Granddaughter of former Emeryville Mayor Robert Savage in the fight of her life to preserve family home
Charlandra Rachal, who goes by “Char”, is one of the few people I’ve met from Emeryville. Char was born here, came up through the Emeryville school district, in fact, her young son Khalil is a third generation Emeryville resident. Char lives in a small duplex on 64th where her grandparents, former Emeryville Mayor Robert Savage and his wife Theresa, lived and raised her along with her two brothers. A house that could soon be forced into a sale if she can’t convince the courts that she can facilitate the care of her 78-year-old Grandmother.
Most stories you read these days are about longtime residents getting priced-out by rising rents. This is the story of a longtime Emeryville property owner fighting to preserve her generational home and family legacy in the city they helped forge.
Char, her son Khalil and her grandmother Theresa Savage.
Robert Savage, originally from Arkansas, met Theresa in Los Angeles and they moved north together in the 1950’s. They settled in Emeryville where they bought the small duplex on 64th from Robert’s uncle for around $30,000. Emeryville was more of a “Horse & Buggy town” according to Char’s recount from conversations with her Grandma.
Robert Savage served two terms on the Emeryville City Council including two rotations as Mayor in the mid-90’s. He was instrumental in helping bring the Pak ‘n Save to Emeryville which was the area’s only grocery store at the time enabling the nearby Emeryville and Oakland communities to get fresh fruits & vegetables. The Recreation Center on San Pablo is in fact named in his honor and there are plaques dotted around town to commemorate his many achievements for the city.
Robert & Teresa Savage together at a City gala.
Robert Savage passed away on April 5th, 2003 leaving Theresa to take care of Charlandra and her brothers. Tragedy struck the Savage family again when Char’s brother MiAndrew Rachal was shot and killed in West Oakland in 2012. About a year later, Theresa started showing signs of Dementia and her health began deteriorating. According to Char, her brother eschewed Theresa’s regimen of prescribed medications in favor of Eastern medicine which ultimately led to an emergency room visit when she was found barely conscious with failing kidneys.
Theresa’s condition improved after a week in the ICU and Char anticipated her coming back home. “At that point I was told that she was being moved to a care facility and she would never return home.” Char recounts, choking back tears. Because of the circumstances, the county intervened and placed Theresa in an assisted living home in San Leandro and the Public Guardians Office was awarded conservatorship of her estate. They are now trying to force the sale of the Savage house to pay for the $3,500 monthly service. “After only four days in the facility, they told me she was ‘already settled in’.”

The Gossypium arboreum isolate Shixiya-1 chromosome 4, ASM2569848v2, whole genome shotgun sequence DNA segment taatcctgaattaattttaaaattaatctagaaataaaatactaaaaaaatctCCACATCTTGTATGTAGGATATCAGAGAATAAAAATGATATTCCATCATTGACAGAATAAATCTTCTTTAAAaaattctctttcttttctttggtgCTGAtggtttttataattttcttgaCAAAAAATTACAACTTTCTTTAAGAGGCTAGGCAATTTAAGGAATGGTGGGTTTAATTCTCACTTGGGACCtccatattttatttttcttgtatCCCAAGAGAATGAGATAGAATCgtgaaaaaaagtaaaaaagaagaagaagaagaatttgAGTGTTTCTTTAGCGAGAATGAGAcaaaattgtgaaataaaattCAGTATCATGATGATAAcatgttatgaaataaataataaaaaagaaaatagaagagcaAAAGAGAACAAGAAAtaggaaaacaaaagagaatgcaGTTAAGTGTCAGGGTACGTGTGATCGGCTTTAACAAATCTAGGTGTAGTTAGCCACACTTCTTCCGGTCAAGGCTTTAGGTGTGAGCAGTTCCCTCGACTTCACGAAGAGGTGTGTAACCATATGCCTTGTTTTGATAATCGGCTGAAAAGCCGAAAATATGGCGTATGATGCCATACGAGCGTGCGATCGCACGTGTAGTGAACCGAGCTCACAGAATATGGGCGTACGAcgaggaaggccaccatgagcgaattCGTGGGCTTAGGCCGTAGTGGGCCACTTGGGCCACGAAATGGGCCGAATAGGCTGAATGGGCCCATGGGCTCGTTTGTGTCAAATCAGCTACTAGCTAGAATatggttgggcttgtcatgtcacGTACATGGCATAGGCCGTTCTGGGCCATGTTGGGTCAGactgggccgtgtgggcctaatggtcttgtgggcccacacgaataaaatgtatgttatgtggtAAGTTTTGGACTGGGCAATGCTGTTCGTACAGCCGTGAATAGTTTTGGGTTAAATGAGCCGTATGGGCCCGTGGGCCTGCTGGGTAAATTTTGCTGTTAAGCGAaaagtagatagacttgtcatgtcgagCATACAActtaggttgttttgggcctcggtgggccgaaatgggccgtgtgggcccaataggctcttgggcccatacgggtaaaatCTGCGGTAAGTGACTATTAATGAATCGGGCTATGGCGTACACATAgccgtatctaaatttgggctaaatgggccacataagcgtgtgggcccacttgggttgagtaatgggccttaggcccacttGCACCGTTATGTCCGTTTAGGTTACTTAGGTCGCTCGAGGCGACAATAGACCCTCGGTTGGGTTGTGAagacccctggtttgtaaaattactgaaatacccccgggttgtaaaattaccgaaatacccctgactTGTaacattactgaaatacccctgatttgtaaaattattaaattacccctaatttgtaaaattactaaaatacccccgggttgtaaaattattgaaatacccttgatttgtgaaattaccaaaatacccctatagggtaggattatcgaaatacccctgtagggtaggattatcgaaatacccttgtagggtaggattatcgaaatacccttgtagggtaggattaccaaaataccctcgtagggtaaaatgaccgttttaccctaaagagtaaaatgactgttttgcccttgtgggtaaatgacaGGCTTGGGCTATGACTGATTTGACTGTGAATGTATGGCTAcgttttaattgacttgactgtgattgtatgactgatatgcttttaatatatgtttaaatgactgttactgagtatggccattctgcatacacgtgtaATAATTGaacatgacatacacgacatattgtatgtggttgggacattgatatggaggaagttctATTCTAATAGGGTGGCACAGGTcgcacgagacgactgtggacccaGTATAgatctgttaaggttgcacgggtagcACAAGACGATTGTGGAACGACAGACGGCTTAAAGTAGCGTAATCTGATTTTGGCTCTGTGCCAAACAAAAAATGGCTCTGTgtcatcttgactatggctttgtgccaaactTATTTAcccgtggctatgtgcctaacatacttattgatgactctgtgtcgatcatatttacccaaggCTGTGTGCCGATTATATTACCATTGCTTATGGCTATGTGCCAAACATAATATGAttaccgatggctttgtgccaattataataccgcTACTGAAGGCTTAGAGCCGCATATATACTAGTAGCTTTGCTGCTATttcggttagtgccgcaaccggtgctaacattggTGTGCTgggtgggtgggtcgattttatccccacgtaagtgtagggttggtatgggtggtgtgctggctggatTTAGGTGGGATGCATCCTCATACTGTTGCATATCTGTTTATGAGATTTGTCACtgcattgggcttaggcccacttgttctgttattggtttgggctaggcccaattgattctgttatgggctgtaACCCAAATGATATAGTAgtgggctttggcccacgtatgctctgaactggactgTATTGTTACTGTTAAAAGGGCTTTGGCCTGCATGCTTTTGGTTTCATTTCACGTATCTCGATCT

Char is determined to keep her grandmother in the house she’s lived for over 50 years and dictate the terms of her final chapter. “This is what’s easiest for them. It’s unfair to her and it’s not what she would have wanted.” Char has stepped in with a plan to bring her Grandmother home and has retained a lawyer to help her. She has filed a petition against the county but the fate of the Savage household is in the hands of the courts.
In-home care is cost-prohibitive and Char works full-time in addition to being a mother. Theresa is mobile, but needs prompting and assistance with hygiene and diet. Char has outlined a plan that would include a regimented schedule with daytime care and activities including mental exercises and regular trips to the Emeryville Senior Center. Theresa receives social security and Char will be contributing $2,000 a month from her own pay in addition to the revenue received from renting out the other unit of their duplex.
“I’m pretty confident. I’m prepared. I’m even planning a welcome home party.” Char is fiercely independent and clearly follows in her Grandmothers footsteps whom she described as ‘a fighter’. “My grandmother would take things as far as she needed to take them to win. My grandfather was the Mayor, but she was the feisty woman behind the scenes.”
At a recent hearing, the judge did not grant either Charlandra or the Public Guardians Office the temporary conservatorship she petitioned for but he did grant a continuance to hear this case in more detail on April 20th. Char is in the fight of her life and at stake is the long Emeryville legacy of the Savage family. “When someone raises you from the time you’re three days old and is my Mother and my Grandmother all wrapped into one, there’s no choice but to win.” The final decision is expected to be handed down on June 7th.
A family friend has created a $5,000 GoFundMe page to help Char continue her fight: